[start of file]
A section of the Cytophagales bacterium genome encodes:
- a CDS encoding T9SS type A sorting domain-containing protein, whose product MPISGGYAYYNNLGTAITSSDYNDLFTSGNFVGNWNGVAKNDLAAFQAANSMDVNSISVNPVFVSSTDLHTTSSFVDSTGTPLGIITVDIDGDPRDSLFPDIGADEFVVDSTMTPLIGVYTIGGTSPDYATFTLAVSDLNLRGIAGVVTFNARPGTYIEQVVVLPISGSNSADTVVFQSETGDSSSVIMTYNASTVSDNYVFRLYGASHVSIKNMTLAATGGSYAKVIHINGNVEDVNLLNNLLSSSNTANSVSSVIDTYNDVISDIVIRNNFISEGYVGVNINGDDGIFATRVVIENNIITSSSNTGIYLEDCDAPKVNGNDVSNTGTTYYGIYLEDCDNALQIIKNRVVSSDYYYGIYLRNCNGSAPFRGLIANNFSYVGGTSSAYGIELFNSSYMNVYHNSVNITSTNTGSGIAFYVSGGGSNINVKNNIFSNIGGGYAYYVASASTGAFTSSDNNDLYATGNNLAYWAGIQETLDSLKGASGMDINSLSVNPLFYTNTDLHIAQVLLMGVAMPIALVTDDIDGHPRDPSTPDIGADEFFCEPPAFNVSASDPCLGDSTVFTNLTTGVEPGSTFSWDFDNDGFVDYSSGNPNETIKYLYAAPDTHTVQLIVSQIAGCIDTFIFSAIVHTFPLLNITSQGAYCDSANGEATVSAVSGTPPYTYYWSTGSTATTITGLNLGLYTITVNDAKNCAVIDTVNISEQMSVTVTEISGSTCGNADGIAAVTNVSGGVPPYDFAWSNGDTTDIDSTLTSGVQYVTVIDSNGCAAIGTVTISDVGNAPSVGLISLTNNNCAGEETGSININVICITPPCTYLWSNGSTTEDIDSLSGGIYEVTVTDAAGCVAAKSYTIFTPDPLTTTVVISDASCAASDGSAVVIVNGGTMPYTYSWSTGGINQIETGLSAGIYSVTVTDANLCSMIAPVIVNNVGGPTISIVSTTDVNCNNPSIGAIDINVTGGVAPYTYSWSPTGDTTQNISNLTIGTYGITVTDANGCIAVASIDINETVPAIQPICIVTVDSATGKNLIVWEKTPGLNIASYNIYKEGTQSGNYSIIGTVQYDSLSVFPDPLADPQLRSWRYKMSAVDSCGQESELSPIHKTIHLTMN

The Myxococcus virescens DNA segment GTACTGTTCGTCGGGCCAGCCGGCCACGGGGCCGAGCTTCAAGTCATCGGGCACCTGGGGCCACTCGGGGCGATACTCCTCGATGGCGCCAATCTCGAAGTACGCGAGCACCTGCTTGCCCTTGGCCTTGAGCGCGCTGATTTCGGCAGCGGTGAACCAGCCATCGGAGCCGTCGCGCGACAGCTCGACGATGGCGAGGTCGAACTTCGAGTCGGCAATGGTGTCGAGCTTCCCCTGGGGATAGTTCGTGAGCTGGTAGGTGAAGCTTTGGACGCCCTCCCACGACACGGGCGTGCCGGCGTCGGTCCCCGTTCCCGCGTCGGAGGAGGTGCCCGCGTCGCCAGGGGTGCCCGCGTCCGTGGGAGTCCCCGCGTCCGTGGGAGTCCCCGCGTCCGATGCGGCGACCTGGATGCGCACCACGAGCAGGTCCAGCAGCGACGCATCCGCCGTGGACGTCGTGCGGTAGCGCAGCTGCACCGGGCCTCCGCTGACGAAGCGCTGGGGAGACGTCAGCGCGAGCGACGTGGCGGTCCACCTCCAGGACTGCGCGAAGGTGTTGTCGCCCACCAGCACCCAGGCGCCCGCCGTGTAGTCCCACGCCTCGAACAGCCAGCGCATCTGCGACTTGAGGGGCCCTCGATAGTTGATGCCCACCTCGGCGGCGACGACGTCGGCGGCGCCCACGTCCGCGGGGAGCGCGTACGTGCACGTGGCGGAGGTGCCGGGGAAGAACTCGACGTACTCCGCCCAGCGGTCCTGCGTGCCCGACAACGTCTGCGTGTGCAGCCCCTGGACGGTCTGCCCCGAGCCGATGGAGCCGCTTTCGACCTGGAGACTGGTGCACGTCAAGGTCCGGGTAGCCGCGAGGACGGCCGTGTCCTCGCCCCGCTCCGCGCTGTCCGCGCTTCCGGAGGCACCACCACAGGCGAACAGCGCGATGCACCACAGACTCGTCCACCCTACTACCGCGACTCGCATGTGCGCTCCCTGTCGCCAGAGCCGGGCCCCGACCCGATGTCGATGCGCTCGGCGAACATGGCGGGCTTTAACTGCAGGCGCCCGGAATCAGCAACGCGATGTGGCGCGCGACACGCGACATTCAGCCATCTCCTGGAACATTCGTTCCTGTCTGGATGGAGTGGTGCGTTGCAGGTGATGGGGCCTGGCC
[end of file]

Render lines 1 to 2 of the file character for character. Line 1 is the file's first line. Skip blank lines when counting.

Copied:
A section of the Cytophagales bacterium genome encodes:
- a CDS encoding T9SS type A sorting domain-containing protein, whose product MPISGGYAYYNNLGTAITSSDYNDLFTSGNFVGNWNGVAKNDLAAFQAANSMDVNSISVNPVFVSSTDLHTTSSFVDSTGTPLGIITVDIDGDPRDSLFPDIGADEFVVDSTMTPLIGVYTIGGTSPDYATFTLAVSDLNLRGIAGVVTFNARPGTYIEQVVVLPISGSNSADTVVFQSETGDSSSVIMTYNASTVSDNYVFRLYGASHVSIKNMTLAATGGSYAKVIHINGNVEDVNLLNNLLSSSNTANSVSSVIDTYNDVISDIVIRNNFISEGYVGVNINGDDGIFATRVVIENNIITSSSNTGIYLEDCDAPKVNGNDVSNTGTTYYGIYLEDCDNALQIIKNRVVSSDYYYGIYLRNCNGSAPFRGLIANNFSYVGGTSSAYGIELFNSSYMNVYHNSVNITSTNTGSGIAFYVSGGGSNINVKNNIFSNIGGGYAYYVASASTGAFTSSDNNDLYATGNNLAYWAGIQETLDSLKGASGMDINSLSVNPLFYTNTDLHIAQVLLMGVAMPIALVTDDIDGHPRDPSTPDIGADEFFCEPPAFNVSASDPCLGDSTVFTNLTTGVEPGSTFSWDFDNDGFVDYSSGNPNETIKYLYAAPDTHTVQLIVSQIAGCIDTFIFSAIVHTFPLLNITSQGAYCDSANGEATVSAVSGTPPYTYYWSTGSTATTITGLNLGLYTITVNDAKNCAVIDTVNISEQMSVTVTEISGSTCGNADGIAAVTNVSGGVPPYDFAWSNGDTTDIDSTLTSGVQYVTVIDSNGCAAIGTVTISDVGNAPSVGLISLTNNNCAGEETGSININVICITPPCTYLWSNGSTTEDIDSLSGGIYEVTVTDAAGCVAAKSYTIFTPDPLTTTVVISDASCAASDGSAVVIVNGGTMPYTYSWSTGGINQIETGLSAGIYSVTVTDANLCSMIAPVIVNNVGGPTISIVSTTDVNCNNPSIGAIDINVTGGVAPYTYSWSPTGDTTQNISNLTIGTYGITVTDANGCIAVASIDINETVPAIQPICIVTVDSATGKNLIVWEKTPGLNIASYNIYKEGTQSGNYSIIGTVQYDSLSVFPDPLADPQLRSWRYKMSAVDSCGQESELSPIHKTIHLTMN